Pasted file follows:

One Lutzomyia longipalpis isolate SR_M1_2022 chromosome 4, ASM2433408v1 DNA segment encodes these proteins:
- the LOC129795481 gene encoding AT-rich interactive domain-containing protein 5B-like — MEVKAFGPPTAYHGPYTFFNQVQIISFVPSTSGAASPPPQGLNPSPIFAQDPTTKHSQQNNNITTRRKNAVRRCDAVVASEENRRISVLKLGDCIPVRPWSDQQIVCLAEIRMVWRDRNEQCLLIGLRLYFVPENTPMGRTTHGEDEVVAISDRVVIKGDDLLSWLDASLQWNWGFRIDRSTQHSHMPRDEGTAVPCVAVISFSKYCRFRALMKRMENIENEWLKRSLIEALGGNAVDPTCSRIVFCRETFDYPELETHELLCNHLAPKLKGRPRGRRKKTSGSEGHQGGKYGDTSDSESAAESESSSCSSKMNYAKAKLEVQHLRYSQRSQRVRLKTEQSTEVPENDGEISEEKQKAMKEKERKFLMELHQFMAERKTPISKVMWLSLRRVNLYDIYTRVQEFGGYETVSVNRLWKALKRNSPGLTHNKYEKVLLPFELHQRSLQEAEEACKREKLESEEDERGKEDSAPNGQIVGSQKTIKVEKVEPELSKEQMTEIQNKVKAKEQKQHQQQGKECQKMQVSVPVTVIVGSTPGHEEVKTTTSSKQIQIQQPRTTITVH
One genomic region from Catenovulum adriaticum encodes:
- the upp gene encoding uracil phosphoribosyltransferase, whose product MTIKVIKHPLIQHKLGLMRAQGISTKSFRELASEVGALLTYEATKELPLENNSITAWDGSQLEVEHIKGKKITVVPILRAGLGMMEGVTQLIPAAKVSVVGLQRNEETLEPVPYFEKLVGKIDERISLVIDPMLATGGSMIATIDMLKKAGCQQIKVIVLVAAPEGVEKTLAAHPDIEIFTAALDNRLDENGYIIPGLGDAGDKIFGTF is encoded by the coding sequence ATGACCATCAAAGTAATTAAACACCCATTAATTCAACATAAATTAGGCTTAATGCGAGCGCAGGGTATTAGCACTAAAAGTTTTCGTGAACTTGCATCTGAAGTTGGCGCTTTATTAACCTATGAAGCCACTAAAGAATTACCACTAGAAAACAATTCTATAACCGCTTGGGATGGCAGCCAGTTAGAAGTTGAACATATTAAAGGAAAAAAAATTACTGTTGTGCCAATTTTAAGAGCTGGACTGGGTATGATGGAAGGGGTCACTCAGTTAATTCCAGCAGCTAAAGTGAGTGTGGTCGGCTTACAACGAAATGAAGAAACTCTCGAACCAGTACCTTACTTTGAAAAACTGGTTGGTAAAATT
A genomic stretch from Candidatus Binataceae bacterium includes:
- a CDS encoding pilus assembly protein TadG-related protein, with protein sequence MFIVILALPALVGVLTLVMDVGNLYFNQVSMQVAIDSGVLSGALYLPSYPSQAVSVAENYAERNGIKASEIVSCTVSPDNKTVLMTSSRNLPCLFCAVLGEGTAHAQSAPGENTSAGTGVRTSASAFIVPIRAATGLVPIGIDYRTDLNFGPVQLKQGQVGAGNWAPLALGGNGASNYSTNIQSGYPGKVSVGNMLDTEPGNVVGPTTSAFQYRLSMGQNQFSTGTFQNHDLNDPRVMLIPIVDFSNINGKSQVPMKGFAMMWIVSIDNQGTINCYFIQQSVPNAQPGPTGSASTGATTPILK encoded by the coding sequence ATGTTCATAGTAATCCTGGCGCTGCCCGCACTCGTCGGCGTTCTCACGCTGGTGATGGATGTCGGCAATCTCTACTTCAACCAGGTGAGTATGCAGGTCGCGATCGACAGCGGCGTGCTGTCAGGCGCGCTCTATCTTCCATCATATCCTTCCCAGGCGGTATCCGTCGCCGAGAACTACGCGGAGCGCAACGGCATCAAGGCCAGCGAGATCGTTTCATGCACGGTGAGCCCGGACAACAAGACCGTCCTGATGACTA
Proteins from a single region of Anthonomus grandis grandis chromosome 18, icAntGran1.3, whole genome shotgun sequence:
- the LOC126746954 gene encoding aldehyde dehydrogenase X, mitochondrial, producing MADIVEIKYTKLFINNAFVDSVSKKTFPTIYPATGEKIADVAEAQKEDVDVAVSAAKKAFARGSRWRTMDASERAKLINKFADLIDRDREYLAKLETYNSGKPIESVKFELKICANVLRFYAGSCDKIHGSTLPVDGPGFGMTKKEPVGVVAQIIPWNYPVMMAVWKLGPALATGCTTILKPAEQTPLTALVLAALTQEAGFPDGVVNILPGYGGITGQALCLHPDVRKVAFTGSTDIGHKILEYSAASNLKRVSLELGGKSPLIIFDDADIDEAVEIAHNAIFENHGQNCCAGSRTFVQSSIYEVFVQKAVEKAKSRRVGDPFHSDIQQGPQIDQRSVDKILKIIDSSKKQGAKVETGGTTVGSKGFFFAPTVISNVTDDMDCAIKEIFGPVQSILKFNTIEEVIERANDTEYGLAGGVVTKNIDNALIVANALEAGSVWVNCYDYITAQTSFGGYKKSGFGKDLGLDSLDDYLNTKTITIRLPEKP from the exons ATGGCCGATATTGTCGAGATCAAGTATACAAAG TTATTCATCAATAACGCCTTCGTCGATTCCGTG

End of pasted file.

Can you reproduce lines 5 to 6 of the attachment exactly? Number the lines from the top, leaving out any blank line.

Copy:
A genomic stretch from Candidatus Binataceae bacterium includes:
- a CDS encoding pilus assembly protein TadG-related protein, with protein sequence MFIVILALPALVGVLTLVMDVGNLYFNQVSMQVAIDSGVLSGALYLPSYPSQAVSVAENYAERNGIKASEIVSCTVSPDNKTVLMTSSRNLPCLFCAVLGEGTAHAQSAPGENTSAGTGVRTSASAFIVPIRAATGLVPIGIDYRTDLNFGPVQLKQGQVGAGNWAPLALGGNGASNYSTNIQSGYPGKVSVGNMLDTEPGNVVGPTTSAFQYRLSMGQNQFSTGTFQNHDLNDPRVMLIPIVDFSNINGKSQVPMKGFAMMWIVSIDNQGTINCYFIQQSVPNAQPGPTGSASTGATTPILK encoded by the coding sequence ATGTTCATAGTAATCCTGGCGCTGCCCGCACTCGTCGGCGTTCTCACGCTGGTGATGGATGTCGGCAATCTCTACTTCAACCAGGTGAGTATGCAGGTCGCGATCGACAGCGGCGTGCTGTCAGGCGCGCTCTATCTTCCATCATATCCTTCCCAGGCGGTATCCGTCGCCGAGAACTACGCGGAGCGCAACGGCATCAAGGCCAGCGAGATCGTTTCATGCACGGTGAGCCCGGACAACAAGACCGTCCTGATGACTA